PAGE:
“Certainly DX’s and Harper’s influences are their freedom inherent in their design concepts, and their use of enamels, both of which I have found to be instrumental in encouraging me to break boundaries and add enamels to my work. Keith, well, he’s just Keith, where everything is fair game and nothing can be discounted and nothing can be considered too precious to mess with.”
With such a wide range of influences and some stunning work in her back catalogue, I asked Linda if she has one piece that holds a special place in her heart. “When my son was about five, he drew a caterpillar. When I began to enamel on metal clay, I made a pendant based on his drawing,” she said. Oh how sweet!
Linda uses a wide range of techniques alongside her work with metal clay. “I use the following techniques, each dependent on what an individual piece requires: Die-forming, patination, forging, soldering, chain making, cold connections (I am very fond of riveting), enameling, sawing, engraving, stamping, fold-forming, block printing, engraving etc. For my neckpieces I generally use a simple s-hook clasp normally combined with more elaborate ends to the chains.” (Image: “The Gift”) There are some techniques which she feels are important for anyone working in metal clay to learn. “Stone setting, soldering, sawing, filing and finishing are all important skills to acquire,” she said.
Linda’s pieces are highly desirable and I asked her where she sells her work. “From a period of time when I once did 21 shows a year (four of which were trade/wholesale shows), I am now only exhibiting my work at four shows, The Paradise City Arts Festivals. I am represented by one gallery: The Diana Felber Gallery, in West Stockbridge, MA.”
I asked Linda to tell us more about the amazing body of work that she has just completed. “My love of color has pushed me farther than just the inclusion of gemstones in my work. I have been pushing myself to learn more and more about the use of enamels, and the pendant neckpieces in my current indiegogo campaign, ‘From Drawings to Jewelry’, are prime examples of that investigation.” As the largest global site for fundraisers, Indiegogo helps individuals, groups and non-profits raise money online to make their ideas a reality through crowdfunding. (Image: “This Gathering”)“Here’s how that happened. Since doing the drawings years ago for my book, ‘Roots, Stems, and Branches; A Recollection’, so many of my jewel collectors (and others) have noted the resemblance of those drawings to jewelry, that I finally took a long, hard look at the drawings and realized they were right! It was a nice surprise to me, as I wasn’t thinking about drawing jewelry when I created those images. The artist is always the last to know, right?”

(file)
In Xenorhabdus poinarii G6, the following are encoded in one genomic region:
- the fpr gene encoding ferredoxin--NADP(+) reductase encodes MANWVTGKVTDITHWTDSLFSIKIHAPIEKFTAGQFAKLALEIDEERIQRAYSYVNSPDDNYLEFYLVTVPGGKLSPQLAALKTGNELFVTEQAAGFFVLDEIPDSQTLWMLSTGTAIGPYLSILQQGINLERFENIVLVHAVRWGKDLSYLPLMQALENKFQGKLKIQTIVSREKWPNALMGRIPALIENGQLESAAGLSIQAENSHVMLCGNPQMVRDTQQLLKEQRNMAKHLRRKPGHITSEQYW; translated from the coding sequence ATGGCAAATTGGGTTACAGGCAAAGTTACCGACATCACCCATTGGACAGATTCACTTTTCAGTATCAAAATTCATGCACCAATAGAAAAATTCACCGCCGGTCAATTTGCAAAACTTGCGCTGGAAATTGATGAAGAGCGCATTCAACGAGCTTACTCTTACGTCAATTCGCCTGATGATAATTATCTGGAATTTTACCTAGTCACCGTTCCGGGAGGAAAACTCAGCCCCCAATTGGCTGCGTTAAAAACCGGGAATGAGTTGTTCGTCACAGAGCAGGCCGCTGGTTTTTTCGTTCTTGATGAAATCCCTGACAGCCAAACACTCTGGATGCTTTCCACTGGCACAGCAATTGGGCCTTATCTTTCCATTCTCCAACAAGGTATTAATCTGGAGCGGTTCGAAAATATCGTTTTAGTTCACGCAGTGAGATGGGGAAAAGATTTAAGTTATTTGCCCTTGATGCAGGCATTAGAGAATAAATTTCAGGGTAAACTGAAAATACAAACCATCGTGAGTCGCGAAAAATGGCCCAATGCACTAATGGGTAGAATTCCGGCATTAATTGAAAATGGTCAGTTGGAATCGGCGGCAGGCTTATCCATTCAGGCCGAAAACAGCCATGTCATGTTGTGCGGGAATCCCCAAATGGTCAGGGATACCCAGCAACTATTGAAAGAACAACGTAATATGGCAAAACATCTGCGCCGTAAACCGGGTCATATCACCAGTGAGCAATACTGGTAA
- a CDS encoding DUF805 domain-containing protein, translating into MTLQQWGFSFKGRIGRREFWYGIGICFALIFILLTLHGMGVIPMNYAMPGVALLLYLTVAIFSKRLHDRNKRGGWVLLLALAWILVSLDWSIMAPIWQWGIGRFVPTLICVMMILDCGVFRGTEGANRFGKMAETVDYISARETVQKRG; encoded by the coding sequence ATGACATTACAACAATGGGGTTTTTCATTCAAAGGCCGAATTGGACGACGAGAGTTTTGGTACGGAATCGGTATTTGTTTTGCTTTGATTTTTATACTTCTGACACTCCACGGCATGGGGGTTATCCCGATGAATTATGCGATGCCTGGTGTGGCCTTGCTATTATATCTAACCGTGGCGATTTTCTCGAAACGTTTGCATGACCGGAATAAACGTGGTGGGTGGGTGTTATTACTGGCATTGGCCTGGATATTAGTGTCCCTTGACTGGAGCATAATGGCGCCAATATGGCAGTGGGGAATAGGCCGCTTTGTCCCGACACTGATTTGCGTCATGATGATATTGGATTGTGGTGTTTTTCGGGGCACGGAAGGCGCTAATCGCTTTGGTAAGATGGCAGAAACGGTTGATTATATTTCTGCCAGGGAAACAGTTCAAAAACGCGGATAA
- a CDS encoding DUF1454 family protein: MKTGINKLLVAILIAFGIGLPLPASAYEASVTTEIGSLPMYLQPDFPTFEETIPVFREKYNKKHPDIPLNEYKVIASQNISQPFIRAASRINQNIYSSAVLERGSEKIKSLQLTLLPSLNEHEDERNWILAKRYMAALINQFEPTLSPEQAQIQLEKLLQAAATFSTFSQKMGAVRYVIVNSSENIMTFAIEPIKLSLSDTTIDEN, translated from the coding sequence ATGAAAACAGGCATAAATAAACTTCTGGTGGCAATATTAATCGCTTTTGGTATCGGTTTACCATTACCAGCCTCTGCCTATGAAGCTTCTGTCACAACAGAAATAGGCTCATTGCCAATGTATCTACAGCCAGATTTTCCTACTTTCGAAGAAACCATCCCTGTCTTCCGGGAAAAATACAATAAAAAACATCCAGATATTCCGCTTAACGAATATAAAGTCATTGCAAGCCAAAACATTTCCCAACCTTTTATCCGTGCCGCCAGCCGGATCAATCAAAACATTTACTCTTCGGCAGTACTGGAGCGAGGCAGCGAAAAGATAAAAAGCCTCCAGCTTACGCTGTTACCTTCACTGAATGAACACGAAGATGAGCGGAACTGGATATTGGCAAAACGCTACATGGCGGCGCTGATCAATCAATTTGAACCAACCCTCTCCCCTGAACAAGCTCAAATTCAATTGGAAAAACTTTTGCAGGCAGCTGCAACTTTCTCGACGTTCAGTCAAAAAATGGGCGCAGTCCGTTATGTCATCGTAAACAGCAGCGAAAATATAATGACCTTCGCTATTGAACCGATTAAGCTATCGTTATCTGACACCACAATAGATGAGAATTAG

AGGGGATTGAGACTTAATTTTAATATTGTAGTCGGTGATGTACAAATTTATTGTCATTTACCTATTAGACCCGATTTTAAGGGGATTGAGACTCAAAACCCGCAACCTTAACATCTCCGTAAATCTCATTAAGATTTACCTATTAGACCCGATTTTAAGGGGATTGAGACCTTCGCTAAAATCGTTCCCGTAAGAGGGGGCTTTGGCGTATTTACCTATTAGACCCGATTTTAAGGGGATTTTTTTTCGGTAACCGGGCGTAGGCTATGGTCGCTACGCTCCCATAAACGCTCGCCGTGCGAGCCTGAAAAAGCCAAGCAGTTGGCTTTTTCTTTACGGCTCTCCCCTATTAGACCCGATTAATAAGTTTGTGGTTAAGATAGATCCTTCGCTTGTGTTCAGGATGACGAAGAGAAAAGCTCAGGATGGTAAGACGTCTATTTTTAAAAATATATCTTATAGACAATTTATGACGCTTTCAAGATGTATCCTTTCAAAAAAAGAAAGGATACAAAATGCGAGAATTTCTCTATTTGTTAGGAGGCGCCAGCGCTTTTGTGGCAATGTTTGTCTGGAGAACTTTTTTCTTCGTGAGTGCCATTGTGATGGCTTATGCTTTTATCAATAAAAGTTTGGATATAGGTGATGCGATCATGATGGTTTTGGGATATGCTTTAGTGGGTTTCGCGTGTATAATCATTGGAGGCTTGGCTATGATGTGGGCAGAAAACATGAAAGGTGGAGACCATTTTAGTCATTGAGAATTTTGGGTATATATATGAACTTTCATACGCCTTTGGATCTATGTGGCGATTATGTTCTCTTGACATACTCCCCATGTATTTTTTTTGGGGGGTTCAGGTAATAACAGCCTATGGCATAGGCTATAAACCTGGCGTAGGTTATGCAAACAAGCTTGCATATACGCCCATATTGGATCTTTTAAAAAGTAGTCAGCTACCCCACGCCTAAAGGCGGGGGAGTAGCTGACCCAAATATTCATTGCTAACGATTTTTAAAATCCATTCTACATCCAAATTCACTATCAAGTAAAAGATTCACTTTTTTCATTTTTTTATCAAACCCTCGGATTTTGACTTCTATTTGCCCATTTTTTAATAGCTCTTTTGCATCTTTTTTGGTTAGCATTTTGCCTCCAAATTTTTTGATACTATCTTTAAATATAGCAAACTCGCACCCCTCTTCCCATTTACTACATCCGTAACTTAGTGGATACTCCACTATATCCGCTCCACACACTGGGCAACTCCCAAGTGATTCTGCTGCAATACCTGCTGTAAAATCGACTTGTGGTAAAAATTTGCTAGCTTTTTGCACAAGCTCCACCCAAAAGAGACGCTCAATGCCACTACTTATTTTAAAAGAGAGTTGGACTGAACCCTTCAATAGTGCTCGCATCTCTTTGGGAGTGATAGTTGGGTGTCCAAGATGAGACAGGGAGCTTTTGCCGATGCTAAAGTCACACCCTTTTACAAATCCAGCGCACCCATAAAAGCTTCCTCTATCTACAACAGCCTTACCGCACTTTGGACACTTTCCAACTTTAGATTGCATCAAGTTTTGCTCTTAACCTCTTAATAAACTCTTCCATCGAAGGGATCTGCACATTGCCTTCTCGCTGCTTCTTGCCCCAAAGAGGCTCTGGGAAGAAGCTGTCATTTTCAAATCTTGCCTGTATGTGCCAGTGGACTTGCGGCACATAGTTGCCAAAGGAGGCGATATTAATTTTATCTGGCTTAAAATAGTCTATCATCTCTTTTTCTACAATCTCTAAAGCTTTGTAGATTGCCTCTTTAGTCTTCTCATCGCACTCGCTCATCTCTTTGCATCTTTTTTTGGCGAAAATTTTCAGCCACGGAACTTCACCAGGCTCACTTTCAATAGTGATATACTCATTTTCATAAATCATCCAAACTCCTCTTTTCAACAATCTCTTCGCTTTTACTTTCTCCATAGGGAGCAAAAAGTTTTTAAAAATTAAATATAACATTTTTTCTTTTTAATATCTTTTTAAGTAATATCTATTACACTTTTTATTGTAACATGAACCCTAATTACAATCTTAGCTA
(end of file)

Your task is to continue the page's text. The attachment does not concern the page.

“So, over a year ago I began to explore making jewels based on the drawings, and the result was a long, exhausting, pleasurable, obsessive time at the bench, making ten pendant neckpieces. The cost in time and money was also exhausting and I thought it might be a good idea to try to offset some of the cost by starting a crowdfunding campaign. ‘From Drawings to Jewelry’ is the result of that.” (Image: “Walking Through Ancient Lives”) “As you can see from the images, the drawings, sketchbook pages, and the pendant neckpieces themselves, color is paramount in these pieces. And color for me is enamels. Not resin, not paint, not pigment… just vitreous enamels in all their glorious colors.”
Finally, I asked Linda what she would like to achieve creatively in the future. “At my age, I want only to be able to continue to make (and sell) my work to collectors who ‘get it’” she began. “It would be nice to achieve the credibility that having the work in museum collection affords, but, since the work is designed to be worn, and since museum collected jewels are never worn, I’m rather torn on this issue. Reality Check: I have not been invited to donate my work to museums…that’s a whole other story. I think I would rather continue to see my pieces worn.” So would we Linda!
See more of Linda’s work on her website – www.lindakayemoses.com. To contribute to her Indiegogo campaign, visit her page here – www.indiegogo.com/projects/from-drawings-to-jewelry
Nothing stops me in my tracks quicker than a friendly offer to come to my studio. My studio has been a mess for years. Last summer I started the mammoth task of cleaning it up. I think it looks pretty good now, but I still fear company. I used to blame the mess. I’ve recently come to the realization that I have other reasons. (Photo is NOT my studio…this is from the magazine Where Women Create, May 2014.)
One of the reasons is that my space is very personal. I have treasures on display…but not on public display. Rocks collected in Newfoundland, a kazoo Santa gave me, my military dog tags, a metal toy kitchen that was my mother’s, an old lamp in the shape of a green Buddha…stuff I like but that I don’t want to explain to another person why they are special. Continue reading…